General Terms: Design, Human Factors.

Keywords:Gameplay design, game design, player character, non-player character.

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Petri Lankoski
Media Lab
University of Art and Design Helsinki

Staffan Björk
Interaction Design Collegium
Chalmers University of Technology & Göteborg University

In GDTW2007 Proceedings
Fifth International Game Design and Technology Workshop and Conference
Liverpool John Moores University, UK
14–15 November 2007

ABSTRACT
This paper explores how games can be designed to make the social networks of characters as part of the gameplay. We start with a premise that game characters and social relations between them are import in games. We examine several games and derive gameplay design patterns from those games. Models from social network analysis, actor-network theory and Egri’s model for dramatic conflict is used to focus the analysis. In addition to isolating design patterns from existing features of the games, we look situations where game structures do not support social networks or conflicts as proposed in above-mentioned theories. Patterns identified include Competing for Attention, Gain Allies, Social Dilemma, Internal Conflict, and Social Maintenance.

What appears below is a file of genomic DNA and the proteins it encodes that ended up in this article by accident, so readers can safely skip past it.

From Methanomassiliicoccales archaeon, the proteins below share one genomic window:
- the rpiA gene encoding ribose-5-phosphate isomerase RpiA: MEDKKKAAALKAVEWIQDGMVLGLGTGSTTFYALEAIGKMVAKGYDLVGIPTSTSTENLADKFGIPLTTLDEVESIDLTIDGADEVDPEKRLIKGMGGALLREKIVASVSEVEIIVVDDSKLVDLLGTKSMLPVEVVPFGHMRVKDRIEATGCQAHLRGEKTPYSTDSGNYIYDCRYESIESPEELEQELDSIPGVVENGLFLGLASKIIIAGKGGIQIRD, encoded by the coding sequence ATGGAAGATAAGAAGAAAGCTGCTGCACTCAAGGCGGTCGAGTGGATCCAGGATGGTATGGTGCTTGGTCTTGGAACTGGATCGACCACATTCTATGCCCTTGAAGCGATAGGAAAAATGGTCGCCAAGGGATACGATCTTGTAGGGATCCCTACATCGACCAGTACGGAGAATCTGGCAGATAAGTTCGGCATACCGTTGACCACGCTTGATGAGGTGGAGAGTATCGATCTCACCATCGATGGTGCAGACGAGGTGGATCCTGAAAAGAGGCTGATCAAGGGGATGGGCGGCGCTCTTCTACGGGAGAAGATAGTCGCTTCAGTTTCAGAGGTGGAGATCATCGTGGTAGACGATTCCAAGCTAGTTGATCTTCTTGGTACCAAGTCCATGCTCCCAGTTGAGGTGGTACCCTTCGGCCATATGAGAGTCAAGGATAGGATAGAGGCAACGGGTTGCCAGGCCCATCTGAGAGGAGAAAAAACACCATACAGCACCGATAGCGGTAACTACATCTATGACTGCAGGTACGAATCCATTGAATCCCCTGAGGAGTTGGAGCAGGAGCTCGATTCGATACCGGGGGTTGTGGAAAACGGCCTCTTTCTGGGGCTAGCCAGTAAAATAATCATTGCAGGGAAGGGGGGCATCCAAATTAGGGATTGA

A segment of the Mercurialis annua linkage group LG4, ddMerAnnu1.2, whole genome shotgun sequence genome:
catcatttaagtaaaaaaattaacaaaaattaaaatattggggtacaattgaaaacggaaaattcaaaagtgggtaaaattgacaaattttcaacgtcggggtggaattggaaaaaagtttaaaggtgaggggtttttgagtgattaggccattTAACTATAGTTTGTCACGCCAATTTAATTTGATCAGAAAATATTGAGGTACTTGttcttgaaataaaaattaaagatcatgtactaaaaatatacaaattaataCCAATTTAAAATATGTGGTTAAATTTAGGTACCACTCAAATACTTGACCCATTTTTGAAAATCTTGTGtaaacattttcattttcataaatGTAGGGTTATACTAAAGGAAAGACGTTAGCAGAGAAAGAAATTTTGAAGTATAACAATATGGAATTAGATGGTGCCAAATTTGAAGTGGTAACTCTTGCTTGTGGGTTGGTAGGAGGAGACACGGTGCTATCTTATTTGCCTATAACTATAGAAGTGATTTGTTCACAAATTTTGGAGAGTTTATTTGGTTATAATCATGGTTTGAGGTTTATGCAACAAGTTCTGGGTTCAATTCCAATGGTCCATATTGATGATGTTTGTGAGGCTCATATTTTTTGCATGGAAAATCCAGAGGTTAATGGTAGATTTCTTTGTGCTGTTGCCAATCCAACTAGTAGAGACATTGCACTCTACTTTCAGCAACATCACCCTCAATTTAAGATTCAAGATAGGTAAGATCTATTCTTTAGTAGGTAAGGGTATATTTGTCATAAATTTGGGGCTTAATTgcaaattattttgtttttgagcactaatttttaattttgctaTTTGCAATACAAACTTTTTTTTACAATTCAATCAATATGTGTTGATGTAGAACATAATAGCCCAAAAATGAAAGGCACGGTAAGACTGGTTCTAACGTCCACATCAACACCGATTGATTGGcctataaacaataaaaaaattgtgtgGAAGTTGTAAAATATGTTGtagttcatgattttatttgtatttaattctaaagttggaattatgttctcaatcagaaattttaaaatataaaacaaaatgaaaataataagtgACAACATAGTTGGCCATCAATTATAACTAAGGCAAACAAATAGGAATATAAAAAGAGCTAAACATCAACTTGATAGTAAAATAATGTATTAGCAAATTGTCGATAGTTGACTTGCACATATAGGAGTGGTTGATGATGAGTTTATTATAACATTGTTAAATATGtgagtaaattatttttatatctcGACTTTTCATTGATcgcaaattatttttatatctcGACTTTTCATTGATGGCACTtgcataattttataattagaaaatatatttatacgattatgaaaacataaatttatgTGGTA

Keywords
Gameplay Design Patterns, Gameplay, Narration, Non-player Character, Computer Games, Gameplay Design

1. INTRODUCTION